Tachikawa is also good for families. People are also welcoming of foreigners because of its proximity to American bases. Overall, it’s suitable for people who are looking not to be as lost as the hustle and bustle in Tokyo, but want to maintain the ease of access to necessities. “It’s a good change of pace to what I was used to,” Eri says.

The apartment complex she lives in is foreigner-friendly too. She’s grateful for this because people have been more accepting. On top of that, it has free Wi-fi too! 

“Maybe the only thing I don’t like is that I’ve actually moved away from the city center. I live outside the 23 wards now, and I have to plan around that. Rent is higher than my previous unit, too, but that comes along with the size upgrade so I’m okay with that. Everything is really worth it.”

Advice for apartment hunters

Preparation is key. 

Make sure you pack all your essentials and give away everything you don’t need. Whether it be through selling or donating, it’s best to get rid of your unwanted things right away.

“I couldn’t pack all of my stuff on time, so I had to give some of them away to a recycle shop, which charged me,” Eri reflects. “That was one of my biggest hurdles because it was so expensive, and I already had to spend so much initially for my new place.

Luckily, she didn’t have to use a moving service. Eri was lucky enough to have her partner help out with transporting her luggage, so she was able to avoid that cost. She did book a moving service at first, though. They quoted her around ¥27,000 just to move a few items, but Eri decided to cancel. That caused her to pay ¥5,500 as a penalty.

“If you’re planning on using a moving service, make sure you have a budget. There are lots of services available in English online that are offered by people at lower costs (than large corporations.),” she adds.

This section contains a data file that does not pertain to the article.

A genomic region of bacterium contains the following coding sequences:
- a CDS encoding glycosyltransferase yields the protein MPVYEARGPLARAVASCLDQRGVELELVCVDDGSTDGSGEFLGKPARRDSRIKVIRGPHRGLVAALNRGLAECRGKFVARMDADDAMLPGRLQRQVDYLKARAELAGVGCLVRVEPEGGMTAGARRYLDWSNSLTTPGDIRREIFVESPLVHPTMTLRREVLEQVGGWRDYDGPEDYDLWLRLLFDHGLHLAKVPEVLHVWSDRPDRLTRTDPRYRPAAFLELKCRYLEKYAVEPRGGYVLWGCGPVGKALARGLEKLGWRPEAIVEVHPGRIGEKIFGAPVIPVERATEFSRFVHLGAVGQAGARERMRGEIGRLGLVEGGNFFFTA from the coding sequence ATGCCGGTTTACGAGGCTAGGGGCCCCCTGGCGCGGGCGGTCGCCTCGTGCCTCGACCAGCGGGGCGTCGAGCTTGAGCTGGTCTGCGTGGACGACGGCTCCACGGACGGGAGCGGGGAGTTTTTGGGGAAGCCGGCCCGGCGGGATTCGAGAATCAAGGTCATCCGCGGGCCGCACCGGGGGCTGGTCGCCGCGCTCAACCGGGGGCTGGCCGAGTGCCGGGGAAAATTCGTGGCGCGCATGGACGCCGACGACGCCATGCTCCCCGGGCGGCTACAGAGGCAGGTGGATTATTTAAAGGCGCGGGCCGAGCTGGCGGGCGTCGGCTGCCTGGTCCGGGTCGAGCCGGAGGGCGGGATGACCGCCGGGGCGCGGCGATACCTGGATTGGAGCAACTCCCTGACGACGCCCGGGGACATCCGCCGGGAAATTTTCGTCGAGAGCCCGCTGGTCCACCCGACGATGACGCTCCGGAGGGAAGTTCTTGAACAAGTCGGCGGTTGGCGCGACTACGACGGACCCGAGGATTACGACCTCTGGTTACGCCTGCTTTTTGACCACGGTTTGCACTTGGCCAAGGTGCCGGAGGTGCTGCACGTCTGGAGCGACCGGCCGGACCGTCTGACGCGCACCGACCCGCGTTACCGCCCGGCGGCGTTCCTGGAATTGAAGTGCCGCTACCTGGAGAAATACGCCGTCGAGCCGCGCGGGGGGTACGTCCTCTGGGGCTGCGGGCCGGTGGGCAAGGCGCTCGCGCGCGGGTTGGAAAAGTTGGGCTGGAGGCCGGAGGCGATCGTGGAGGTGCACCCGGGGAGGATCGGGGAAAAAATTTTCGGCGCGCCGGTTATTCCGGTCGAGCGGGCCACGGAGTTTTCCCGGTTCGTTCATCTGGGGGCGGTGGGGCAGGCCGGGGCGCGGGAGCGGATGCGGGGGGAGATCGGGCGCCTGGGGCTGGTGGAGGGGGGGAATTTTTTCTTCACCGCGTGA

As for choosing locations, try as much as possible to look for an area that fits all your needs. Like most places, each area caters to different people. Like how Setagaya would be better for families, and Takadanobaba would be for students. It might be best to visit Tachikawa first to get a feel of how the vibe is and see if you can see yourself staying there for a long time.

In closing

If you’re thinking of moving, prepare yourself and everything in advance. Secure your payment, and work out your budget because that is so important. Hopefully this article was helpful with your decision to relocate!

If you were looking to know more about the area, check out our Tachikawa Area Guide.

To see a list of properties currently available in Tachikawa, please click this link: Tachikawa apartments for rent

To see a map of properties, please see this link: Map of apartments for rent in Tachikawa

GaijinPot Housing Service

If you are looking for an apartment in Japan (whether you’re applying from overseas or are already in-country), check out the GaijinPot Housing Service. With the GaijinPot Housing Service, you:

  • Can choose from 3,000+ properties throughout Japan.
  • Don’t need a guarantor.
  • Can apply from overseas.
  • Pay all your upfront costs and monthly costs with a credit card.
  • Receive full English service, from the room view, to application, to post-move-in support.

Learn More About the GaijinPot Housing Service


Article by Cindy


Cindy works for the GaijinPot Housing Service, helping foreigners find their home in Japan. She relocated to Japan after graduating from De La Salle University in the Philippines. Read Cindy’s self-intro to find out what brought her here!


Lead photo: A street in Tachikawa, photo by Scott Kouchi